BY Mildred Europa Taylor, 9:00am August 22, 2020,

When Zambia planned on sending a girl, two cats and a missionary to Mars in 1964

A Zambian planned on sending a girl, two cats and a missionary to Mars in 1964

When a pilot refused to stop the plane so that he could get out and walk on the clouds, Zambia’s Edward Makuka Nkoloso decided to enter the space race. He was bent on achieving this dream so much so that in October 1964 when his country Zambia gained independence with celebrations across all corners of the country, he could not be bothered. Why? The cheers were interfering with his space program.

At the height of the space race between the Soviet Union and the United States, schoolteacher Nkoloso planned on sending Zambians he had trained – called “afronauts” – to the moon, and then to Mars.

Nkoloso told TIME magazine at the time that he was confident of beating both the U.S. and the Soviet Union in the space race, in what many felt was a “jester” or a “publicity stunt.”

Indeed, Zambia at the time had only a few African-born high school graduates and less than 100 college graduates, according to a report. Nkoloso was only a grade-school science teacher who had appointed himself the director of the country’s unofficial space academy – the National Academy of Science, Space Research and Philosophy.

And he was confident of his space plans that included sending a woman known as Matha, two cats and a missionary to Mars by the end of 1964. He also boasted that he could get his team of “afronauts” to the moon by 1965. His mission to Mars could have even arrived earlier – just some days after Zambia’s independence – had UNESCO provided him with the $700 million funding he needed for the project, he said.

“To really get going we need about seven hundred million pounds. It sounds a lot of money, but imagine the prestige value it would earn for Zambia,” he said at the time.

For someone who claimed to have studied Mars for some time from telescopes, Nkoloso stressed that the planet was “populated by primitive natives”, even though he said he warned his missionaries not to force the native Martians to convert to Christianity.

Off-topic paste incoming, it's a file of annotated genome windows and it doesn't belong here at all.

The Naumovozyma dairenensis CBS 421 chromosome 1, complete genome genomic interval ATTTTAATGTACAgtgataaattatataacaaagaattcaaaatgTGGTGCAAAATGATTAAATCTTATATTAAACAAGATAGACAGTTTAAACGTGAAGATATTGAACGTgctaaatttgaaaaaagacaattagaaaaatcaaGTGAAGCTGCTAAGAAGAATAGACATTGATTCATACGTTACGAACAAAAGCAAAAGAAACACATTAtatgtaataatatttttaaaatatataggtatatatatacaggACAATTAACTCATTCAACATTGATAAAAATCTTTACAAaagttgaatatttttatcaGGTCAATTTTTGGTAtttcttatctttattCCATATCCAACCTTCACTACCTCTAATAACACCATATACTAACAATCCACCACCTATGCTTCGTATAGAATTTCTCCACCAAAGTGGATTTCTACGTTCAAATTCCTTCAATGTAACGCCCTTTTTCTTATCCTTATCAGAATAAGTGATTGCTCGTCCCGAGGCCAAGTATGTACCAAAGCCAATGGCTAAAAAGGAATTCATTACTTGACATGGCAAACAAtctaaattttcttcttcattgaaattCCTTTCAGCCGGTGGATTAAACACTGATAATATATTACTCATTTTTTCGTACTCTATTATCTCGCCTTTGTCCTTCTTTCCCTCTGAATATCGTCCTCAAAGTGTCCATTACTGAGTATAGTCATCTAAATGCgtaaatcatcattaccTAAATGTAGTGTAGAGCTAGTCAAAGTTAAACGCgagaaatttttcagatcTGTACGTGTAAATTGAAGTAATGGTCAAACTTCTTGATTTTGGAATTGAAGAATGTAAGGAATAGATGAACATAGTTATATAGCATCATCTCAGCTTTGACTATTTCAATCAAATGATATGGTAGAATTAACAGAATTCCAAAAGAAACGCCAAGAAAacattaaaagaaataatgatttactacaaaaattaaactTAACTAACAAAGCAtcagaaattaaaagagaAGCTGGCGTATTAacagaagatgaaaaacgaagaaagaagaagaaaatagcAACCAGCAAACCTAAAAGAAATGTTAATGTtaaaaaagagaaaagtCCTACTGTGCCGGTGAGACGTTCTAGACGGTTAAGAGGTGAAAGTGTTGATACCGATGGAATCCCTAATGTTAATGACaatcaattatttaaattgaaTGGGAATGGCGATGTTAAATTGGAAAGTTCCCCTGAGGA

In a statement about his training program for his team, Nkoloso said: “I’m getting them acclimatized to space-travel by placing them in my space-capsule every day. It’s a 40-gallon oil drum in which they sit, and I then roll them down a hill. This gives them the feeling of rushing through space. I also make them swing from the end of a long rope. When they reach the highest point, I cut the rope – this produces a feeling of free fall.”

What is more, Nkoloso taught his team how to walk on their hands, “the only way humans could walk on the moon.”

“Some people think I’m crazy,” Nkoloso told the Associated Press at the time. “But I’ll be laughing the day I plant Zambia’s flag on the moon.”

Nkoloso’s astronauts never got to Mars or the moon though, as you may have fathomed. Apart from the lack of funds and the Zambian government not taking him seriously, Nkoloso once complained that his team was not really dedicated. “My spacemen thought they were film stars. They demanded payment,” Nkoloso told Associated Press in August 1965.

He had earlier complained that “there’s too much love-making when they should be studying the moon.” As a matter of fact, the famous Matha got pregnant and left the program. Left with no funding, for which Nkoloso blamed “those imperialist neocolonialists” who he believed were “scared of Zambia’s space knowledge,” his idea died a natural death.

He, however, made international headlines with his “weird” program and was interviewed by scores of media organizations.

Today, Nkoloso is most famous in Zambia as a revolutionary, having been drafted to serve in the Second World War for the British as a member of the Northern Rhodesian Regiment, according to a report by The New Yorker.

And even though his ambitious space program never got off the ground, it gave rise to the numerous space programs that Africa boasts today.

The following is a video about Nkoloso’s space program.

Last Edited by:Mildred Europa Taylor Updated: August 21, 2020


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